Neon White is a Stylish, Nostalgia-Fueled, Speedrun-Focused Delight

Neon White Preview

Demon-slaying game Neon White turned heads when it was first revealed in February 2021, and we were delighted to get a chance to learn more. From the slick anime art to the open level design to the incredibly stylized card-based FPS mechanics, everything about this game bleeds style. Its self-aware writing and unexpectedly nuanced characters add a lot to the core game design. In a hands-off preview with designer and creator Ben Esposito, we got a chance to dive into Neon White.

Apparently, Esposito has been working on Neon White since his last game, Donut County. He stated that Donut County was a game for everyone, but Neon White is intended as a game for very specific people. This comes across loud and clear in the game’s highly optimized design. Neon White is crafted specifically for speedrunning–the goal of completing a game as fast as possible. It features over a hundred hand-designed levels, most of which take less than a minute to clear, all designed for replayability. Players are ranked, both within the game’s narrative and against each other. Esposito believes that if the demo is anything to go by, it’ll be very competitive.

A Different Breed of FPS

Neon White demons

In this game, weapons and ammunition take the form of cards and no hands are visible. This was a deliberate decision on Esposito’s part to help convey the game’s unique approach to FPS mechanics. Neon White is designed to encourage a different way of thinking about the genre, encouraging scrounging and environmental interaction. Esposito went on the record that he doesn’t like it when shooters give you too much power, too many options, and generally make you unstoppable. He likes it when games subject players to suffering and pain. As such, you don’t get to keep any resources in Neon White. In fact, the resources are built into the world.

Cards are picked up throughout a level, but they’re also earned by killing demons. The game’s lightning-fast pace means that you have to constantly change cards at breakneck speed even when you’re playing a level 10 seconds long. Apparently, guns and hands couldn’t work at that speed and remain clear, so the team chose to represent weapons with cards instead. Different enemy types can also interact with each other or open up new paths through the level.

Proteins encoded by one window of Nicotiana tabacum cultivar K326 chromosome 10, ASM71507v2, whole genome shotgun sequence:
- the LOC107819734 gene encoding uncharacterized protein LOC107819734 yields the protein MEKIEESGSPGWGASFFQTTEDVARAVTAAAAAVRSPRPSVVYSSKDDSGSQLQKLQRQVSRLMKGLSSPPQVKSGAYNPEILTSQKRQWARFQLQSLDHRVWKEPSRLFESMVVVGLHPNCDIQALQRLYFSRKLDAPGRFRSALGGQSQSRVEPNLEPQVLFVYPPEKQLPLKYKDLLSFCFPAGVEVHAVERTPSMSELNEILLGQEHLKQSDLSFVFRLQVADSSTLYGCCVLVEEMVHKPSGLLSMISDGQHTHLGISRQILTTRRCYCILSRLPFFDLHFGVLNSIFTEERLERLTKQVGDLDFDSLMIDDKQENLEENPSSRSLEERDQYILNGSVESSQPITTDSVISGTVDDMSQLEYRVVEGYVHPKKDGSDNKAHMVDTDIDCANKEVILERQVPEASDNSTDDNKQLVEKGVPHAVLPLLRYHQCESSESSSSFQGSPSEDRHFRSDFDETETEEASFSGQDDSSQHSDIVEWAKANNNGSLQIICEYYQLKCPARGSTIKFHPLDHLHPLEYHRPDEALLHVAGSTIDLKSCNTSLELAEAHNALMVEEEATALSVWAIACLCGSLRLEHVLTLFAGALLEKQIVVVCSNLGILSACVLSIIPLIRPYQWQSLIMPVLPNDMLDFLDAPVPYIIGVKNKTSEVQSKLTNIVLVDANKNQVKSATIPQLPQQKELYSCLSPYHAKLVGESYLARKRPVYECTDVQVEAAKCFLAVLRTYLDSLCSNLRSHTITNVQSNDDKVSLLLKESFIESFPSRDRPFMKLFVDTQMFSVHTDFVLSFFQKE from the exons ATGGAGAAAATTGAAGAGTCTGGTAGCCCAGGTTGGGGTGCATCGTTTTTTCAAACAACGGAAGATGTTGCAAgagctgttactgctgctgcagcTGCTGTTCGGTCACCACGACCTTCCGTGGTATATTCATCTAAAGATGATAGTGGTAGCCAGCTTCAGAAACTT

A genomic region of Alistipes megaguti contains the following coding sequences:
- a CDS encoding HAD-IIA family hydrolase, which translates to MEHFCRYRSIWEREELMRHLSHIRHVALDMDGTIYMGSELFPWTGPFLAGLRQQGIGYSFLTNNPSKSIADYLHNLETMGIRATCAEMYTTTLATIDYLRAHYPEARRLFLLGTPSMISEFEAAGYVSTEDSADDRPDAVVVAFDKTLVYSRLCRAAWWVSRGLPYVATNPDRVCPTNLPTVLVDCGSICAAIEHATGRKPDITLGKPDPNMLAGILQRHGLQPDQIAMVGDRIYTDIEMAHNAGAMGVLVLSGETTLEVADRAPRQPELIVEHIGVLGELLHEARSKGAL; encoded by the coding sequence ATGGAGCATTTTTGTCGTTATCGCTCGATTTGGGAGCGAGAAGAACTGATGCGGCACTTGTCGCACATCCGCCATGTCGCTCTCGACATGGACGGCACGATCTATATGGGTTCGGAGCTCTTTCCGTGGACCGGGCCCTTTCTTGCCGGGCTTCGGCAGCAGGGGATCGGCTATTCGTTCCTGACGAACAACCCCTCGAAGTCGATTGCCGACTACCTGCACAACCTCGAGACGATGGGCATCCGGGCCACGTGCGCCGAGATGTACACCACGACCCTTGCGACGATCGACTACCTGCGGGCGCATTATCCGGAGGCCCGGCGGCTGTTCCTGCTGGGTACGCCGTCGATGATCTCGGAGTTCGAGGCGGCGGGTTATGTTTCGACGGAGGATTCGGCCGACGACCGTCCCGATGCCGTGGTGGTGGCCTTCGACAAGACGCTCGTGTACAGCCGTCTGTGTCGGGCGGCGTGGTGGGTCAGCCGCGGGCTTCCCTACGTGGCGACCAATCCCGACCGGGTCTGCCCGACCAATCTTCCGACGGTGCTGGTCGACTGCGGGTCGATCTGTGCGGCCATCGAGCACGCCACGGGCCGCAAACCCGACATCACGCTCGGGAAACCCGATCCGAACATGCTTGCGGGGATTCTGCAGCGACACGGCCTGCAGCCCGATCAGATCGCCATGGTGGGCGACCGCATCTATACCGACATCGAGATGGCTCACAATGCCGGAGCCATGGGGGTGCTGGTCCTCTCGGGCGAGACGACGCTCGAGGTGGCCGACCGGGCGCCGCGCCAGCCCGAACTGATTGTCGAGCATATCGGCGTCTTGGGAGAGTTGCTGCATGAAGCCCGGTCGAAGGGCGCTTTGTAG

Embrace the Cringe

Neon White Neon Green

Neon White’s visual style strikes a neat balance where the visual novel portions and character designs are lavish and surreal, but the gameplay graphics are often quite minimalist. Its tone also strikes a balance between flippant and unexpectedly sincere. Esposito thinks that the game is operating on a wavelength not everyone will like. According to him, he’s kinda sick of subversions, so Neon White is going to be exactly what it looks like. That means campy fun, but it also means some serious and indulgent melodrama. The tropes and story beats it uses evoke a very specific period of time. Namely, the late 90s and early 2000s DeviantArtcore aesthetic and development style.

Esposito listed some of his inspirations as seminal anime classics like Cowboy Bebop, Trigun, and the work of Steve Blum–who voices protagonist White. His goal is to create a game that is both genuinely good and genuinely fun overall. Neon White intends to embrace the cringe and be exactly what it is: a little earnest, a little funny, a little vulnerable, and very anime-inspired.

This game is also almost the exact opposite of Esposito’s previous title, Donut Country. This has led to some confusion from his fans. According to Esposito, it’s challenging to convey that he can create both family-friendly and dark and edgy works. However, he has a huge range of interests and wants to explore different tones and approaches throughout his career.

Neon White Explores Surprisingly Mature Themes

Neon White screenshot

Looking at the Neon White preview’s visual novel portions, the gorgeous anime art, hang-out sequences, and relationship values jump out at you. It’s easy to assume that there’s a dating sim element to this game, but you’d be wrong. Neon White may have some elements in common with the genre, but it’s a linear story with one protagonist. Furthermore, the story is not about romance–it’s about unlocking and understanding the connections between the cast. Everyone has a different relationship with White, but those bonds aren’t always sexual or even romantic. They’re just a glimpse of interesting adult relationships.

The demo is designed to come off as lighthearted and silly, but Neon White is a game where every character has guilt, regrets, and failures to deal with. Apparently, the religious themes weren’t added in lightly. Irony and humor will lure players in, then the emotions will hit them like a two-by-four. In other words, players expecting to kill god at the end of the game will be disappointed. Neon White is a game about second chances. And lots and lots of speedrunning, of course.

All in all, Neon White looks like a surprisingly powerful exploration of death, regret, and second chances. Gamers who love speedrunning should definitely check it out.